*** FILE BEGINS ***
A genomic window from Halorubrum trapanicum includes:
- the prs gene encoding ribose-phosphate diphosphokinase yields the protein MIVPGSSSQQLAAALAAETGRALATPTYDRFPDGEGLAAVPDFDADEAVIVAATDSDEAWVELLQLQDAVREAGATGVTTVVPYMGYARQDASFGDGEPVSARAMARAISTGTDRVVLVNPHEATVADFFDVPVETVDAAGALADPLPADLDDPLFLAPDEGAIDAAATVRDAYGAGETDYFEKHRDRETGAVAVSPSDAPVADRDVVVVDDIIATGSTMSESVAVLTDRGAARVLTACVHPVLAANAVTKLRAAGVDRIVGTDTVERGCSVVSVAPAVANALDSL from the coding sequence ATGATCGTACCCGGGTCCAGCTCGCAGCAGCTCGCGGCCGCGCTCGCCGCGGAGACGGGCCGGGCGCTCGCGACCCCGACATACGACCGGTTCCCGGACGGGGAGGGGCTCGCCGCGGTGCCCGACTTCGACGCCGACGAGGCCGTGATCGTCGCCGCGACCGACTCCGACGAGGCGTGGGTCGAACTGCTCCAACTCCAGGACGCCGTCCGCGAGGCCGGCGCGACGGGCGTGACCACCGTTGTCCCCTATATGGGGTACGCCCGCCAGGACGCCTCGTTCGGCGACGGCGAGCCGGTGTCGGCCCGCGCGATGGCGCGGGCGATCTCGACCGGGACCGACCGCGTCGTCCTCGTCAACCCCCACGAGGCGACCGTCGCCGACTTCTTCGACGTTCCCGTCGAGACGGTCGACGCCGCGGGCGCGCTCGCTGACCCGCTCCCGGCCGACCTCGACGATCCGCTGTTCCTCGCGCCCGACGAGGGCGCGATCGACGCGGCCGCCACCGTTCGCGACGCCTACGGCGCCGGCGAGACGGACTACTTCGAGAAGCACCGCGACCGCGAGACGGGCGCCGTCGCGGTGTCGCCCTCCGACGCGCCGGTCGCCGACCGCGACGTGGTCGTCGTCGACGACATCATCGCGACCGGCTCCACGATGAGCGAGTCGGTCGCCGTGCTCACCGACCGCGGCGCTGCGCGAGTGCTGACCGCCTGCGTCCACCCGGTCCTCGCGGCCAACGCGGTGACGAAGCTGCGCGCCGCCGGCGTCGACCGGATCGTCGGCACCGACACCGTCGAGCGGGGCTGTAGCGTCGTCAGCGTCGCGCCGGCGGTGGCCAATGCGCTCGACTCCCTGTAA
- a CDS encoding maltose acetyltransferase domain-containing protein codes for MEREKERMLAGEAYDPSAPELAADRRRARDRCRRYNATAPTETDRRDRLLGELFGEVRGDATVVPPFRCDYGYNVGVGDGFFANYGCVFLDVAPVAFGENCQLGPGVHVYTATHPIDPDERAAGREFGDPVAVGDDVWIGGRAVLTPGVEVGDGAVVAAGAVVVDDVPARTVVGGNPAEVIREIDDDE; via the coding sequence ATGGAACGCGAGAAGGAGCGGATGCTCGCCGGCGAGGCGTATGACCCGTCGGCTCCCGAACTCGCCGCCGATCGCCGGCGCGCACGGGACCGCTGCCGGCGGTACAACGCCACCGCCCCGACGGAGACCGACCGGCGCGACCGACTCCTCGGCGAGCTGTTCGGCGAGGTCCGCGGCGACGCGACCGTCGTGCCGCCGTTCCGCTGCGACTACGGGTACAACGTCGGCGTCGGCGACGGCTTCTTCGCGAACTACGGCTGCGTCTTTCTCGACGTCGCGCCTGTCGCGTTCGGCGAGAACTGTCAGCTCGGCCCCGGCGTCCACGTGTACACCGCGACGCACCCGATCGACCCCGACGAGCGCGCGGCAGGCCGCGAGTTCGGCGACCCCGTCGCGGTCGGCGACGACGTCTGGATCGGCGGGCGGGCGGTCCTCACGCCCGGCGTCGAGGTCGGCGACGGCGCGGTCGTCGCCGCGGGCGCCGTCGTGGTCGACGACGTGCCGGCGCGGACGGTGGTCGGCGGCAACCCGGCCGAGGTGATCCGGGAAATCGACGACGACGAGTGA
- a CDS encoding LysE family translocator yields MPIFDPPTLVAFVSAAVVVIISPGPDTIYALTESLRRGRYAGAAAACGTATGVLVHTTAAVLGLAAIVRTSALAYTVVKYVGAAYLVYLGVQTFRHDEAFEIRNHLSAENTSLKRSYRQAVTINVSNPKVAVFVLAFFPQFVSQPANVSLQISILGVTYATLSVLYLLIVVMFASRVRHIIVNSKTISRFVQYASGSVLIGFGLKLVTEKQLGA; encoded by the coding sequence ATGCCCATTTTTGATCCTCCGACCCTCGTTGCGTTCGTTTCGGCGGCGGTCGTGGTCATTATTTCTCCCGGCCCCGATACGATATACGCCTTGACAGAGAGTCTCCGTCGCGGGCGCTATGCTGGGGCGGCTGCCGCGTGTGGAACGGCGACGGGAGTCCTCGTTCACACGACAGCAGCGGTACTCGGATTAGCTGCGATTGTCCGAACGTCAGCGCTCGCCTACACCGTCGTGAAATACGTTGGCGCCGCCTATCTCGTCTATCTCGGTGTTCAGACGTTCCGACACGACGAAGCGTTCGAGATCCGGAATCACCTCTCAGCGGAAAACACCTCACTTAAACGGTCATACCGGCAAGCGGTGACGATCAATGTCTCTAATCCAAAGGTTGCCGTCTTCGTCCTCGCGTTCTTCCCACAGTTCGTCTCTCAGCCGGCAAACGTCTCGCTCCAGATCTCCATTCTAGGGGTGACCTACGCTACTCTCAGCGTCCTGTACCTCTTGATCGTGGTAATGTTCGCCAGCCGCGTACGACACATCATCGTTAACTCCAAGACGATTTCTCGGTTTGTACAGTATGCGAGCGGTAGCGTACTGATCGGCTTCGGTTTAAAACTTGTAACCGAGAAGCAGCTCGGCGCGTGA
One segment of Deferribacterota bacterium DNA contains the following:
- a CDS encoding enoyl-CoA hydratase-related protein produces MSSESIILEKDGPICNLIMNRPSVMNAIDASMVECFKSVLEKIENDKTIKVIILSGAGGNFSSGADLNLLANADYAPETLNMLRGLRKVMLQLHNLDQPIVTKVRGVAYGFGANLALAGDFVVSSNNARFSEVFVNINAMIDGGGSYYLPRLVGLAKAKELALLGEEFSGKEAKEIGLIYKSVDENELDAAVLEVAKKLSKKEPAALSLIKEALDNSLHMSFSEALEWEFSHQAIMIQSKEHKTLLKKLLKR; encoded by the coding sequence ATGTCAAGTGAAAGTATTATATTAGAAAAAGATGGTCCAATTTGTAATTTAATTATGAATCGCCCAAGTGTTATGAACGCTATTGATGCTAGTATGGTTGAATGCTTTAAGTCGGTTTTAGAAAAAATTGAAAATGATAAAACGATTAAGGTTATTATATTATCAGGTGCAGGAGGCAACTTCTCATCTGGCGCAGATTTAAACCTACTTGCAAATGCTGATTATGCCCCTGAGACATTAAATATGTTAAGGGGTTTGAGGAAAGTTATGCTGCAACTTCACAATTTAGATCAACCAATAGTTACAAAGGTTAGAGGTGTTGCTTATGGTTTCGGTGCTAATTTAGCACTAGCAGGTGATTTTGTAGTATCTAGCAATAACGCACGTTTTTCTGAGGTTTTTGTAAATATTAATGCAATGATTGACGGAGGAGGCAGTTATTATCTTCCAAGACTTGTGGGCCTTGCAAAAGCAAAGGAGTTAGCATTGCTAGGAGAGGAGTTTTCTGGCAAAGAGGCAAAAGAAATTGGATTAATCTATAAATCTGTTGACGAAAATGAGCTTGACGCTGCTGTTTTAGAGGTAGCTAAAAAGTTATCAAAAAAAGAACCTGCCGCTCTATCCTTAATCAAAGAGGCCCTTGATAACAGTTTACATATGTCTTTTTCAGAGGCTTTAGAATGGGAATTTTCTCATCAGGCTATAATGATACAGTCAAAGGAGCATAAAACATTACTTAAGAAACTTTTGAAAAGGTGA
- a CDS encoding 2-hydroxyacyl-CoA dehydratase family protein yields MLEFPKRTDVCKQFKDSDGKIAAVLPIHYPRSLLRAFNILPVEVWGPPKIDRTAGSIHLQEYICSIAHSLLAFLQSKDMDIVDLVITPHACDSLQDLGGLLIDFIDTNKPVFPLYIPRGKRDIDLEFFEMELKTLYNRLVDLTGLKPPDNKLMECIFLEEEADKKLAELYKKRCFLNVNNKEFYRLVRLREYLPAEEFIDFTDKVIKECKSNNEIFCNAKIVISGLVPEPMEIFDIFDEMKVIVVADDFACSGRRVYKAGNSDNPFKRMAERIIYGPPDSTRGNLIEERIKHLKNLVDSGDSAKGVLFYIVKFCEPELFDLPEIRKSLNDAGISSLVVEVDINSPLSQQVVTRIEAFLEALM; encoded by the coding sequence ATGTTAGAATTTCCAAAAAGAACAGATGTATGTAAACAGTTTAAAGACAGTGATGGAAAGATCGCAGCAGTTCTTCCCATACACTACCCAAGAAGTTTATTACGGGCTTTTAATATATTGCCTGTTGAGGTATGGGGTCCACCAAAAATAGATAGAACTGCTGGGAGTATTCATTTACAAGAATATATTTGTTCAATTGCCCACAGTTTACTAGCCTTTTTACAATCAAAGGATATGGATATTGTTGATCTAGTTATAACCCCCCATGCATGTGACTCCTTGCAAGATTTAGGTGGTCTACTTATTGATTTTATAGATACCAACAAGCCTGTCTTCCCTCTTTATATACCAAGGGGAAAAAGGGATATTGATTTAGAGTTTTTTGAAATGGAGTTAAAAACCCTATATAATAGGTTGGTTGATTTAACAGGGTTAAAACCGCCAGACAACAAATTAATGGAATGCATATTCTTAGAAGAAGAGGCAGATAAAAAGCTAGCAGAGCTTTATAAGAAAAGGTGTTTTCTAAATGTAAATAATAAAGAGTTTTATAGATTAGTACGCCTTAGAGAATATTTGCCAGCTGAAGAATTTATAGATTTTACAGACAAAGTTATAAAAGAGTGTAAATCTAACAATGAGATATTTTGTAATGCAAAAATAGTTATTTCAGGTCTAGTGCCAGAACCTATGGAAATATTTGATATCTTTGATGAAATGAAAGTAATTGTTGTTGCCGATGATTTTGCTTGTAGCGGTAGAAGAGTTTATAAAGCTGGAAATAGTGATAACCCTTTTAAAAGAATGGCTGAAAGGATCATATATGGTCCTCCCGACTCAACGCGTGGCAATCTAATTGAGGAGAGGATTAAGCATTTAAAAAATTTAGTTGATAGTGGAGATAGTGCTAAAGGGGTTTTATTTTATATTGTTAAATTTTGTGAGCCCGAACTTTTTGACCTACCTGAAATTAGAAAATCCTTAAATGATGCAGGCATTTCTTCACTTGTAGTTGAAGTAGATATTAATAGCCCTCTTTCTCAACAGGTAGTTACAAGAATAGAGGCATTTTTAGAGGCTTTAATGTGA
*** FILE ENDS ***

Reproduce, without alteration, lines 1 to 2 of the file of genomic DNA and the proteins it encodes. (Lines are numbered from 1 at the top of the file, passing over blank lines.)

A genomic window from Halorubrum trapanicum includes:
- the prs gene encoding ribose-phosphate diphosphokinase yields the protein MIVPGSSSQQLAAALAAETGRALATPTYDRFPDGEGLAAVPDFDADEAVIVAATDSDEAWVELLQLQDAVREAGATGVTTVVPYMGYARQDASFGDGEPVSARAMARAISTGTDRVVLVNPHEATVADFFDVPVETVDAAGALADPLPADLDDPLFLAPDEGAIDAAATVRDAYGAGETDYFEKHRDRETGAVAVSPSDAPVADRDVVVVDDIIATGSTMSESVAVLTDRGAARVLTACVHPVLAANAVTKLRAAGVDRIVGTDTVERGCSVVSVAPAVANALDSL from the coding sequence ATGATCGTACCCGGGTCCAGCTCGCAGCAGCTCGCGGCCGCGCTCGCCGCGGAGACGGGCCGGGCGCTCGCGACCCCGACATACGACCGGTTCCCGGACGGGGAGGGGCTCGCCGCGGTGCCCGACTTCGACGCCGACGAGGCCGTGATCGTCGCCGCGACCGACTCCGACGAGGCGTGGGTCGAACTGCTCCAACTCCAGGACGCCGTCCGCGAGGCCGGCGCGACGGGCGTGACCACCGTTGTCCCCTATATGGGGTACGCCCGCCAGGACGCCTCGTTCGGCGACGGCGAGCCGGTGTCGGCCCGCGCGATGGCGCGGGCGATCTCGACCGGGACCGACCGCGTCGTCCTCGTCAACCCCCACGAGGCGACCGTCGCCGACTTCTTCGACGTTCCCGTCGAGACGGTCGACGCCGCGGGCGCGCTCGCTGACCCGCTCCCGGCCGACCTCGACGATCCGCTGTTCCTCGCGCCCGACGAGGGCGCGATCGACGCGGCCGCCACCGTTCGCGACGCCTACGGCGCCGGCGAGACGGACTACTTCGAGAAGCACCGCGACCGCGAGACGGGCGCCGTCGCGGTGTCGCCCTCCGACGCGCCGGTCGCCGACCGCGACGTGGTCGTCGTCGACGACATCATCGCGACCGGCTCCACGATGAGCGAGTCGGTCGCCGTGCTCACCGACCGCGGCGCTGCGCGAGTGCTGACCGCCTGCGTCCACCCGGTCCTCGCGGCCAACGCGGTGACGAAGCTGCGCGCCGCCGGCGTCGACCGGATCGTCGGCACCGACACCGTCGAGCGGGGCTGTAGCGTCGTCAGCGTCGCGCCGGCGGTGGCCAATGCGCTCGACTCCCTGTAA